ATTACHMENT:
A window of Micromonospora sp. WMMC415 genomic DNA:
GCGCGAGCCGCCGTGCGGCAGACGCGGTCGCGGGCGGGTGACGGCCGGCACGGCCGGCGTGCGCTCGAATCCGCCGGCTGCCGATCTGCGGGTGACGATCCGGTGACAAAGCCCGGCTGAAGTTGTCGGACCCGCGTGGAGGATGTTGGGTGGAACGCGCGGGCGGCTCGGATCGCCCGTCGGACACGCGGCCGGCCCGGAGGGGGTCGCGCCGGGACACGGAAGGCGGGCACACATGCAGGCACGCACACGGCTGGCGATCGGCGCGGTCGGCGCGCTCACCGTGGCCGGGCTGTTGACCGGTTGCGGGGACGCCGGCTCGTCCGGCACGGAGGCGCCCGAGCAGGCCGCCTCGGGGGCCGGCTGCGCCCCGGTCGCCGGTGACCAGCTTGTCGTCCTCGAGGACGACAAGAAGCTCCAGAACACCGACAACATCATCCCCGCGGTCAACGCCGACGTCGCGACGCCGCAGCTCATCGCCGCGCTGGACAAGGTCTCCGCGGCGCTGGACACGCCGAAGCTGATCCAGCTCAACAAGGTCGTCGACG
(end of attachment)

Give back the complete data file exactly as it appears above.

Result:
A window of Micromonospora sp. WMMC415 genomic DNA:
GCGCGAGCCGCCGTGCGGCAGACGCGGTCGCGGGCGGGTGACGGCCGGCACGGCCGGCGTGCGCTCGAATCCGCCGGCTGCCGATCTGCGGGTGACGATCCGGTGACAAAGCCCGGCTGAAGTTGTCGGACCCGCGTGGAGGATGTTGGGTGGAACGCGCGGGCGGCTCGGATCGCCCGTCGGACACGCGGCCGGCCCGGAGGGGGTCGCGCCGGGACACGGAAGGCGGGCACACATGCAGGCACGCACACGGCTGGCGATCGGCGCGGTCGGCGCGCTCACCGTGGCCGGGCTGTTGACCGGTTGCGGGGACGCCGGCTCGTCCGGCACGGAGGCGCCCGAGCAGGCCGCCTCGGGGGCCGGCTGCGCCCCGGTCGCCGGTGACCAGCTTGTCGTCCTCGAGGACGACAAGAAGCTCCAGAACACCGACAACATCATCCCCGCGGTCAACGCCGACGTCGCGACGCCGCAGCTCATCGCCGCGCTGGACAAGGTCTCCGCGGCGCTGGACACGCCGAAGCTGATCCAGCTCAACAAGGTCGTCGACG